Sustain Our Nation's Forests and Grasslands

The promise of silvicultural treatments

A hemlock tree
Eastern hemlock released from shade in field experiment testing different silvicultural treatments to help control hemlock woolly adelgid (HWA). USDA Forest Service photo by Bud Mayfield.

NORTH CAROLINA – Eastern hemlock typically grows in shady environments, but its world is now infested by hemlock woolly adelgids. A miniscule sap-sucking insect that can kill mature trees in less than five years.

“Eastern hemlock is a shade-tolerant species,” says USDA Forest Service research entomologist Bud Mayfield. “But extra sunlight may help it survive HWA infestation.”

Mayfield recently contributed to a study on the same potted seedlings, which was published as a follow-up study in the journal Forest Science to a 2017 study, co-authored by Mayfield along with Chelcy Miniat and a team of other scientists.

Some of the seedlings were grown under shade cloth that mimicked full shade conditions, while others received more sunlight. Before the shade cloth treatment, all seedlings had similar foliar nutrient concentrations. After nine months in the shade tents, a relationship emerged: more sunlight, lower nitrogen concentrations; less light, more nitrogen. For each 10 percent increase in shade, foliar nitrogen concentration increased significantly.

The team then artificially infested all 100 of the potted eastern hemlock seedlings with HWA. HWA settled on the shaded seedlings more than the seedlings in the sun. On seedlings with greater HWA infestation, foliar nutrient concentration continued to increase.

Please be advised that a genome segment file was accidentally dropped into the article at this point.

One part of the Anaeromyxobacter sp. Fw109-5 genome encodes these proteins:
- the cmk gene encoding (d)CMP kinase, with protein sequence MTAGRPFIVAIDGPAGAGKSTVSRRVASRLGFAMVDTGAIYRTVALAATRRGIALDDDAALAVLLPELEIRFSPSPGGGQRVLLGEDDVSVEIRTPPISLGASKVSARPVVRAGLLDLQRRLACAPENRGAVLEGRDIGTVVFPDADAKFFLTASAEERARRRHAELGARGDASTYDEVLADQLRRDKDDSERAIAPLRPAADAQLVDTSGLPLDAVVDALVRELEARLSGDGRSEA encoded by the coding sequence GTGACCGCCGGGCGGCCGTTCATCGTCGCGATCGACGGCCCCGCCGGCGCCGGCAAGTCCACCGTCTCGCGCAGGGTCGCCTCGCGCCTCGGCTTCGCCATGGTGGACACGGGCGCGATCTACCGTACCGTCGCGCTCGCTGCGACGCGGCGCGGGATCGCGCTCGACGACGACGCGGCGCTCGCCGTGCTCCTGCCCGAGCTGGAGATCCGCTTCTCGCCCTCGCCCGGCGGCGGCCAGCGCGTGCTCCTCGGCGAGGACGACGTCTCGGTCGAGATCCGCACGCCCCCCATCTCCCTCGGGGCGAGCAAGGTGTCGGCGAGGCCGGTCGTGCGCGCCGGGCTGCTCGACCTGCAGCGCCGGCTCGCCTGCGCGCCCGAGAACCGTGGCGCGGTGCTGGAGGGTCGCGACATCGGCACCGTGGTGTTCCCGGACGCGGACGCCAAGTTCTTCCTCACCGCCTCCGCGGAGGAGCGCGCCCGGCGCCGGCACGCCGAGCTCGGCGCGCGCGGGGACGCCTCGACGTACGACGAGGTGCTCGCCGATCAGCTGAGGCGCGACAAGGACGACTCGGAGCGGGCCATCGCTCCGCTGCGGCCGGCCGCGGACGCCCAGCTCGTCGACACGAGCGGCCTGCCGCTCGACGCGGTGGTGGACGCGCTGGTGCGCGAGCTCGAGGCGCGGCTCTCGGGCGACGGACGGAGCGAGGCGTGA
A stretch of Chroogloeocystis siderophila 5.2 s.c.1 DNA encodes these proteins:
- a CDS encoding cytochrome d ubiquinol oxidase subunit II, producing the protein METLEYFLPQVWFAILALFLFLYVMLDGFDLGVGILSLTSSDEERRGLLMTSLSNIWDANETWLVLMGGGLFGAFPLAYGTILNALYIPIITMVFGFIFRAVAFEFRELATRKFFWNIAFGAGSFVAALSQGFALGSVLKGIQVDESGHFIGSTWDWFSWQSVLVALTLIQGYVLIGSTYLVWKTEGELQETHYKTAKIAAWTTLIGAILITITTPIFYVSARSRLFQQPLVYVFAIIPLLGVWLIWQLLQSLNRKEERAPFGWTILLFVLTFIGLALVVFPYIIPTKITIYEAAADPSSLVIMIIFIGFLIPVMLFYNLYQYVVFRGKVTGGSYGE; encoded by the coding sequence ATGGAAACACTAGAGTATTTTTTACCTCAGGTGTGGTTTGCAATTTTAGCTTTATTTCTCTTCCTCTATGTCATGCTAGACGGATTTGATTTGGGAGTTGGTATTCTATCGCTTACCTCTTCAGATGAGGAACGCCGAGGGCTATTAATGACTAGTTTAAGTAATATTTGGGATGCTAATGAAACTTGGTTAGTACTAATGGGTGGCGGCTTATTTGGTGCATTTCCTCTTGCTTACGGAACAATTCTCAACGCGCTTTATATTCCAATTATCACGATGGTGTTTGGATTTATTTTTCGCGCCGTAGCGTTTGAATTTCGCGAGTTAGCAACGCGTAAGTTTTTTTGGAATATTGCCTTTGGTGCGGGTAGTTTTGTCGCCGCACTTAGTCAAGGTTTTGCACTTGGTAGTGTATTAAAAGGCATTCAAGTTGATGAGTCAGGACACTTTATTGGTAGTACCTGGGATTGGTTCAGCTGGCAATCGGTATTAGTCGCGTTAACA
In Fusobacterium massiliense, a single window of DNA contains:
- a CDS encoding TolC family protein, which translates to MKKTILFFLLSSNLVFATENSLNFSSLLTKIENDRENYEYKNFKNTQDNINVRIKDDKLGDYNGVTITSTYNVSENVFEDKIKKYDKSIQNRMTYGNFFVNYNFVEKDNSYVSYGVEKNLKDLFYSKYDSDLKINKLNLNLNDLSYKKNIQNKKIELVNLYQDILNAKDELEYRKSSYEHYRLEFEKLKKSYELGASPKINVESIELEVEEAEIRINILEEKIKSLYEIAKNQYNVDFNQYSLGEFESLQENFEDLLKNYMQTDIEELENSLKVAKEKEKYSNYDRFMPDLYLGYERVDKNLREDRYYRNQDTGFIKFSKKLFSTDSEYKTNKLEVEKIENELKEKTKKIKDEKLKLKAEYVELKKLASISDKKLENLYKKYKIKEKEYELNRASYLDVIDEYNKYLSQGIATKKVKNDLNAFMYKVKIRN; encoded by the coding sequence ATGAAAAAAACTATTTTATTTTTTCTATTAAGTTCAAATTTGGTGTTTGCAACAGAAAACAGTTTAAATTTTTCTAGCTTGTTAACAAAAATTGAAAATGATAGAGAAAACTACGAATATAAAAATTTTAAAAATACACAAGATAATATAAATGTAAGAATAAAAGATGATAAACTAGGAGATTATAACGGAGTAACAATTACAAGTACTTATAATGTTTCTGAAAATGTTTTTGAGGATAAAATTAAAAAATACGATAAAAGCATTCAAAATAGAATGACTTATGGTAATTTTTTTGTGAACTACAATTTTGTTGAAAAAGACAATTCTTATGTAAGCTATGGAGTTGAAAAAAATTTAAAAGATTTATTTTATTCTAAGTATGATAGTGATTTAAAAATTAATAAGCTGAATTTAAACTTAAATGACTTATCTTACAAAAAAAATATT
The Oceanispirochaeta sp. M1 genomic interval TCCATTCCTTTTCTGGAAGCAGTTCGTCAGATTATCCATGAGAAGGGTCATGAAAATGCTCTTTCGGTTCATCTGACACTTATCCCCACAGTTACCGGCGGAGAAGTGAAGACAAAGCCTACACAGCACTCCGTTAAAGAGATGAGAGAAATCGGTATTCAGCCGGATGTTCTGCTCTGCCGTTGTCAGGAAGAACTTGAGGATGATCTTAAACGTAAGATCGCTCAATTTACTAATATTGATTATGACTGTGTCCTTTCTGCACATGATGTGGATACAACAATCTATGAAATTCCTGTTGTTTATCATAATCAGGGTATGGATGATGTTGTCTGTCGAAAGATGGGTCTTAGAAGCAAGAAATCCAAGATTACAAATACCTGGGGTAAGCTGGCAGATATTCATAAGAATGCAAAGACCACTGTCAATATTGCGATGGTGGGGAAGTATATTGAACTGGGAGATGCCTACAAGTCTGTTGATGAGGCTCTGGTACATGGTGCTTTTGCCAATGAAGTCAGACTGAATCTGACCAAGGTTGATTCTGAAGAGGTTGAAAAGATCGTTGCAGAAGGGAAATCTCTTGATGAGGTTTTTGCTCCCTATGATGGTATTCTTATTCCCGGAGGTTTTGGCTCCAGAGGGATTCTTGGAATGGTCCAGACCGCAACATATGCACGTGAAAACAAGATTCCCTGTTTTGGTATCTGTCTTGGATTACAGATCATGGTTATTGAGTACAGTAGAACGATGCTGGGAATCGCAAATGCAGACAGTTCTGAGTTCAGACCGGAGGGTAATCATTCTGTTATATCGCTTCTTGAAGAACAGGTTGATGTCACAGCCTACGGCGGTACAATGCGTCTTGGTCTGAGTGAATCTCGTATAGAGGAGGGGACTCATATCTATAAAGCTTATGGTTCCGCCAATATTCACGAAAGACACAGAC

“These results suggest two things: that HWA infestation may be more severe in heavily shaded environments,” says Miniat. “And nutrients may be mobilized to the needles after infestation to create even greater susceptibility in these shaded environments.”

Like the 2017 study, the findings suggest that silviculture can play a role in saving hemlocks. Silvicultural prescriptions would be a welcome addition to the current arsenal of chemical control, biocontrol, genetic resource conservation, and host resistance. The expansive approach is known as integrated pest management or IPM.

“We’re not ready to recommend that managers cut gaps around hemlocks in the forest – we’d like to continue our current study a few years to see if effects are consistent over time,” says Mayfield. “But our preliminary results do suggest that silviculture can help.”